People in Hamilton and Middletown will host first-ever Juneteenth celebrations Saturday, observing the day — June 19, 1865 — slavery universally ended across the country, almost 2½ years after the Emancipation Proclamation was signed.
And Miami University for a second year is closing early, at 2 p.m. on Friday so people can attend a “Teach-In,” and watch a pre-recorded lecture by Dr. Rodney Coates about the day in history that will be available to all for free on the Internet. After the lecture, Coates will host an in-person question-and-answer session for the Miami community from 3:15 to 4 p.m.
“The Juneteenth celebration is definitely one for everyone,” said Candice White, organizer of the event in Hamilton, which will happen from 2 to 7 p.m. Saturday at the Booker T. Washington Community Center, 1140 S. Front St. There will be free hot dogs and juice for children from noon to 2 p.m., plus food trucks with soul food, barbecue, fried pies, a bouncy house for the children, kickball tournament for the adults. There also will be a business expo and community networking, featuring several community organizations that can help people with jobs and other needs.
“It’s going to be a good time,” said White, the mother of Deion Oatis, who at age 11 last year asked Hamilton to declare Juneteenth an ongoing holiday. The city agreed.
Juneteenth is a combination of June and 19th, the day slaves in Texas in 1865 learned slavery no longer was legal in the country, stirring impromptu celebrations.
Dr. Quinton Moss will give a history speech around 2 p.m. about Juneteenth.
Here are details about the other events:
“Middletown’s Juneteenth First Annual Cookout” will happen from noon to 7 p.m. behind the Robert “Sonny” Hill Jr. Community Center at 800 Lafayette Ave. It will feature “conversations with our ancestors” and health screenings held inside community center from 3 to 5 p.m. There also will be a very brief celebration and remembrance immediately afterward to honor those lost during the COVID-19 pandemic. Dr. Andre Harris will speak about “Health Disparities and African-Americans.”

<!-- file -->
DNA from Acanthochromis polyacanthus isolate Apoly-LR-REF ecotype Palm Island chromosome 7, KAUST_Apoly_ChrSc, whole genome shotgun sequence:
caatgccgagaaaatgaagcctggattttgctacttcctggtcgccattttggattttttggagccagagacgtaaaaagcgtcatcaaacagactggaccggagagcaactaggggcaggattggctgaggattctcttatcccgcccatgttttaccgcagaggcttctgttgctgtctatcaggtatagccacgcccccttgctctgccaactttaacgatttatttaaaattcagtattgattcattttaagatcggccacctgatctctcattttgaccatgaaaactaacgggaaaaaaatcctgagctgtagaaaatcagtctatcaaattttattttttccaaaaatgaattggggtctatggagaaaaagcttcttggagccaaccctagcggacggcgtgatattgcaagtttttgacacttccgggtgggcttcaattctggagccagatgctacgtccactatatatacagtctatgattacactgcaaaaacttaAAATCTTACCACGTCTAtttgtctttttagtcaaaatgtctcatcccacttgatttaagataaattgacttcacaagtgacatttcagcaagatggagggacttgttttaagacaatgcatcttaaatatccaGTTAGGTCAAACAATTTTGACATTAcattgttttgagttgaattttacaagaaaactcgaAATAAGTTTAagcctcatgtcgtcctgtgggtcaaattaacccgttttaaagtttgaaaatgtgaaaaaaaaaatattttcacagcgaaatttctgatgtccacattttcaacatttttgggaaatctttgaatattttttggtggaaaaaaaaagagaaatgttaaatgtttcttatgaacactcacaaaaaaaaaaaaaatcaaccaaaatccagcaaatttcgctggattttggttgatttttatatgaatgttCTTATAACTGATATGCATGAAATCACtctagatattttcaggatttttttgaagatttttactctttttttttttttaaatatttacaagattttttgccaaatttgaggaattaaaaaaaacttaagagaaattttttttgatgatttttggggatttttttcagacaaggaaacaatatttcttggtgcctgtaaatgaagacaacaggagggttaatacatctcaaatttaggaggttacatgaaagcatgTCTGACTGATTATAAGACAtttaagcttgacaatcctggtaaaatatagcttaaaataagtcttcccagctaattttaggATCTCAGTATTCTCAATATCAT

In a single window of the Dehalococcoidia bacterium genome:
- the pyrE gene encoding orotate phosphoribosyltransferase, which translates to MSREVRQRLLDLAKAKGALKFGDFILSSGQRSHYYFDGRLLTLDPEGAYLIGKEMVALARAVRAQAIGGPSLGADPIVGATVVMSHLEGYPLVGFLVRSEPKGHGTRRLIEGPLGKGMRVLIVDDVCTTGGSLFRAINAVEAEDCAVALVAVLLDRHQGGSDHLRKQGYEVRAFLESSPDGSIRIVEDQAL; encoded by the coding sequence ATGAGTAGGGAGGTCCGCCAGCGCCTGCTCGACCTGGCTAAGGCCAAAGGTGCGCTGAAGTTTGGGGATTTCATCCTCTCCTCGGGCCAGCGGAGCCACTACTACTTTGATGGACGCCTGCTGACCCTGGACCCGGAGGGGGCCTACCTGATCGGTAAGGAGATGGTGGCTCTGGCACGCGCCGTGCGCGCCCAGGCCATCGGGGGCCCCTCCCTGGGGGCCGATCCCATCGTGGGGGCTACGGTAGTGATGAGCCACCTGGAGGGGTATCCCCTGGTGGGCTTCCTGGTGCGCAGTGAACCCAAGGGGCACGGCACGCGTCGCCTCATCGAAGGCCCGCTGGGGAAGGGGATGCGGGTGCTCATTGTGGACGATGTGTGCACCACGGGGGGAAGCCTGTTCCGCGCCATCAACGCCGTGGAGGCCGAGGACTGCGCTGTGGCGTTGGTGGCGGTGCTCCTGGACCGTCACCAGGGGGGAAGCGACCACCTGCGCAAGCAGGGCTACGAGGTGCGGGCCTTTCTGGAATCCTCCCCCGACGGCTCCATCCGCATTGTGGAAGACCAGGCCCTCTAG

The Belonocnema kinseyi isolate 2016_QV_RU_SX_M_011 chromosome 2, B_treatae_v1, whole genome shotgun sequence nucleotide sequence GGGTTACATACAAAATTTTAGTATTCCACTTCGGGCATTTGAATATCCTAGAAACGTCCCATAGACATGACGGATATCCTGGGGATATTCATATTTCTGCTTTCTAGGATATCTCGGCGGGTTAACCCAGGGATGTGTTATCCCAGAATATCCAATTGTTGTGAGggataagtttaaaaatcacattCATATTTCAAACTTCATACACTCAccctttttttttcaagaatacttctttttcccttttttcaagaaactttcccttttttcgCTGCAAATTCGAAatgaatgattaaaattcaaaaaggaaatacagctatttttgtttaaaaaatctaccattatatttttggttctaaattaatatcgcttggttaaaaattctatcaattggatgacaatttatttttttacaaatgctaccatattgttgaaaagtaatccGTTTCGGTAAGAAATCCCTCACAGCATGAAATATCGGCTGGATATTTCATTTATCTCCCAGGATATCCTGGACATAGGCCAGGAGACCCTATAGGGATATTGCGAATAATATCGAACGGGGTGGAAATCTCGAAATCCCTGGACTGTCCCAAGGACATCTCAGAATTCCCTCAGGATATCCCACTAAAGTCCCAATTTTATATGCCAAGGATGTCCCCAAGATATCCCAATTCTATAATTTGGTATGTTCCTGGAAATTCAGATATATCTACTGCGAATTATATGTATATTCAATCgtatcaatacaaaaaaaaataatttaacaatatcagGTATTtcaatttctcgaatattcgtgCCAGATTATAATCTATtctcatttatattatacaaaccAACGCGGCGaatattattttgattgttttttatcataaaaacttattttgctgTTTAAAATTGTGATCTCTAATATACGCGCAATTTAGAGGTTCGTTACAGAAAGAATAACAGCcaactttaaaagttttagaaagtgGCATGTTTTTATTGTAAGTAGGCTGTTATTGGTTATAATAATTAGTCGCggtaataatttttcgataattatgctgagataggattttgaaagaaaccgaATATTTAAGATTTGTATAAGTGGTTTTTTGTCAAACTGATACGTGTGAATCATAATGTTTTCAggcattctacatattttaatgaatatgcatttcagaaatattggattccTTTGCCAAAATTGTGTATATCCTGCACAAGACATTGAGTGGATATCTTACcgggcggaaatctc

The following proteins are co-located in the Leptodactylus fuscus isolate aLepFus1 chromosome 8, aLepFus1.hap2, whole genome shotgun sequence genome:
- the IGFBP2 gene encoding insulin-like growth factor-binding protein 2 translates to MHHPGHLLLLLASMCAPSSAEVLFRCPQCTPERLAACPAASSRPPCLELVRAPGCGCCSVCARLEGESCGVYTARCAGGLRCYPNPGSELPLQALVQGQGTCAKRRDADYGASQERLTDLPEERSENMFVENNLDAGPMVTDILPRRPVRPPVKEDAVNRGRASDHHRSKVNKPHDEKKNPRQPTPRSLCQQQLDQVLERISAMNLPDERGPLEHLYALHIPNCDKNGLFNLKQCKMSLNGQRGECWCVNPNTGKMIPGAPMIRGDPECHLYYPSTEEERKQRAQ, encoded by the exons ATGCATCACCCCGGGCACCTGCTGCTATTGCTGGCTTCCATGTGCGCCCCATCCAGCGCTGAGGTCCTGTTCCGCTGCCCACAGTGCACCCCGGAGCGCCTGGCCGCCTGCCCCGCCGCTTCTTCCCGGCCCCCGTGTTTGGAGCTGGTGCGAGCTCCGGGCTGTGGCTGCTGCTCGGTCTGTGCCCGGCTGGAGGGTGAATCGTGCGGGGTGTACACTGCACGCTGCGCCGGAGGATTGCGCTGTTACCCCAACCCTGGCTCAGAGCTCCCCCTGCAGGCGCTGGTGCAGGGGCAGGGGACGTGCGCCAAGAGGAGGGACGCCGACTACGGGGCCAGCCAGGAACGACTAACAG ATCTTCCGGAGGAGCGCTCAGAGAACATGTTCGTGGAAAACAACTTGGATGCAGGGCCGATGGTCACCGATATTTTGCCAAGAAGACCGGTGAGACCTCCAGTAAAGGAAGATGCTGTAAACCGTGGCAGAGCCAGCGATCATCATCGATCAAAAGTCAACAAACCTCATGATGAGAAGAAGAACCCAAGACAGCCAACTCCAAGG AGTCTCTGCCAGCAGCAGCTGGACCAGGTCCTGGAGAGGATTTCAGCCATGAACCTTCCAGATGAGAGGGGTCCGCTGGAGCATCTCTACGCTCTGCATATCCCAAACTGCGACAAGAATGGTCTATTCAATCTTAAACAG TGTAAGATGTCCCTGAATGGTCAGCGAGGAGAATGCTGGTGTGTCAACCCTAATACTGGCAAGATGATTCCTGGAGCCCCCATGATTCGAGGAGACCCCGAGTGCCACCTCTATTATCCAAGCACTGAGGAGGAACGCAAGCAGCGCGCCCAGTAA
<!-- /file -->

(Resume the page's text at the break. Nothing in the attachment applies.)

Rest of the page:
New Era Baptist Church in Middletown (1120 Yankee Road) will host what it calls the first event leading up to its 100th anniversary from 11 a.m. to 1 p.m. Saturday with a cookout featuring hot dogs and hamburgers, music, door prizes and crafts. People are encouraged to wear T-shirts with Black Lives Matter or Juneteenth themes, “or your favorite African attire.”
At Miami, Dr. Coates’ lecture will be released at 2 p.m. on Miami’s YouTube channel, Miami University - YouTube, and the university’s Juneteenth webpage, Juneteenth | Diversity and Inclusion - Miami University (miamioh.edu). It is free for anyone to watch. But the lecture afterward, available only to the university community, and requires registration.
Last year, when Miami University President Gregory P. Crawford closed the university at 2 p.m., to commemorate Juneteenth, Miami announced: “We should all reflect and contemplate the importance of this day in U.S. history, and how much further we must go to bring about justice and equality for all.”
Juneteenth is becoming more of a holiday locally and around the country. Starting this year, it is an official paid holiday for employees of Franklin County, Ohio, replacing Columbus Day.
White said she hadn’t even heard of of Juneteenth herself until about five years ago, “And I spoke with someone just yesterday who didn’t know what Juneteenth was, and he’s an African-American mature male.”